- Access to abortion services. We are fortunate to live in a state that offers the most protections around access to reproductive health services in the country, including abortions. However, with the overturn of Roe v. Wade, there is work we can do at a local level to provide access to people who are forced to leave their communities to seek services here. This is why I am proud to have co-sponsored a budget amendment with Commissioner Vega Pederson to secure additional funding to support reproductive healthcare access.
The budget process can be complex and difficult. We have to make tough choices and weigh the importance of each and every service that the County provides. Although there were areas of disagreement and aspects of this budget that I feel need more clarification, I support the budget overall and am confident that we will improve our processes even further as we invest in the services that are so crucial to our community. Here is a link to my full comments.
Built for Zero: An Additional Resource to end homelessness As we struggle to address the public health, public safety and humanitarian crisis of thousands of human beings living unsheltered on our streets, there has been controversy about an approach called Built For Zero (BFZ). Specific concern has been directed at a core element of BFZ - the “By Name List” - which is a comprehensive list of people in the community experiencing homelessness, maintained in real time. BFZ is not a solution to homelessness. It is not a silver bullet, or a salvation in failed attempts to address homelessness. It is a methodology. A proven strategy that focuses on identifying a shared community goal of having essentially zero people living unhoused, and building what’s needed to meet that goal, based on the needs of people actually experiencing homelessness. I had an opinion piece posted which helps clarify what BFZ and By Name Lists are, and what they are not. In addition, one of the developers of BFZ, Roseanne Haggerty, did a brilliant presentation on BFZ at an event co-sponsored by HereTogether, the Interfaith Alliance on Poverty, and ShelterNowPDX. I strongly encourage you to watch this presentation.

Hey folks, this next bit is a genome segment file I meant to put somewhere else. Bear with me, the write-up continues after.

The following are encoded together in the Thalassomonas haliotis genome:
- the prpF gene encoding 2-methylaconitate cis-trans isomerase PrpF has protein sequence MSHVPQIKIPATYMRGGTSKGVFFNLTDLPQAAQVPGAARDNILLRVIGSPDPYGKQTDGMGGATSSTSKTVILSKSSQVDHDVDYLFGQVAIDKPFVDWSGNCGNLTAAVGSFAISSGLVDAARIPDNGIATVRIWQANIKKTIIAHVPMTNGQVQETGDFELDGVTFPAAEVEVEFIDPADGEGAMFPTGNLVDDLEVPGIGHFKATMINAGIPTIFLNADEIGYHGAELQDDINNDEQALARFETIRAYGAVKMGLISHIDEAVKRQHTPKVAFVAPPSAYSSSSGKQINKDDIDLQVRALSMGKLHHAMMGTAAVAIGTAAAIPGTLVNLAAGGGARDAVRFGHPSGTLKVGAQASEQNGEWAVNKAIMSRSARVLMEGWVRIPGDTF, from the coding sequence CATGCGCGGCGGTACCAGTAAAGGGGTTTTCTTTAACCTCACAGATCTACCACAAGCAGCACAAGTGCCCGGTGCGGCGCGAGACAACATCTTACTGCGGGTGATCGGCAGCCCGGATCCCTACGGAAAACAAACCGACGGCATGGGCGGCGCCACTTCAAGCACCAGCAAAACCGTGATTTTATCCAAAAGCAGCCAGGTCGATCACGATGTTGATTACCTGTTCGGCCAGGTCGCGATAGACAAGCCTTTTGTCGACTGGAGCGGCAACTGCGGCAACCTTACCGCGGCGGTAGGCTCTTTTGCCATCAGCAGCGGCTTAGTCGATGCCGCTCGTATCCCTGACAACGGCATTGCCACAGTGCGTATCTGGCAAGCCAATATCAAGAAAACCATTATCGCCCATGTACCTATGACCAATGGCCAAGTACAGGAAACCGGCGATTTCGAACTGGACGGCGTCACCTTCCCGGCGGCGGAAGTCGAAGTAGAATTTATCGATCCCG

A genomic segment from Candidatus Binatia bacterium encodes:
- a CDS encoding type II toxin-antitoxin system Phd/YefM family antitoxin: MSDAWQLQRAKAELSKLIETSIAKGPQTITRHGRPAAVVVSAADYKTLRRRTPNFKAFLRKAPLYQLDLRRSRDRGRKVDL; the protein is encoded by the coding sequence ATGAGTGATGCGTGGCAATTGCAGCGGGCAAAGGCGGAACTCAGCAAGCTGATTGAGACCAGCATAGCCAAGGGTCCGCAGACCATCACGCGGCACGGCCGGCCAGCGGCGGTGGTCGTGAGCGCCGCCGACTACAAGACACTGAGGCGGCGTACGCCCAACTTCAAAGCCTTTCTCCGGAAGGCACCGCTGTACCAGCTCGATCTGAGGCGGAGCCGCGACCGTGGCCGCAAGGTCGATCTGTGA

I hope that you enjoy the upcoming holiday weekend, and that you stay safe. I have provided some information below about preventing illness and injury due to excessive heat, which you can share with your families and networks. And, as always, I appreciate hearing your questions, concerns, thoughts and ideas, so please don’t hesitate to reach out.
In good health,
Greetings Friends and Neighbors,
I look forward to writing a newsletter that does not begin with a reflection on something unprecedented, extreme or tragic. But sadly, this will not be the day. Over the past three weeks, we witnessed three mass shootings in short order, including the racially motivated rampage in Buffalo, NY, the mass murder of elementary school children and teachers in Uvalde, TX, and the killing of hospital staff in Tulsa, OK. The events were horrific and devastating.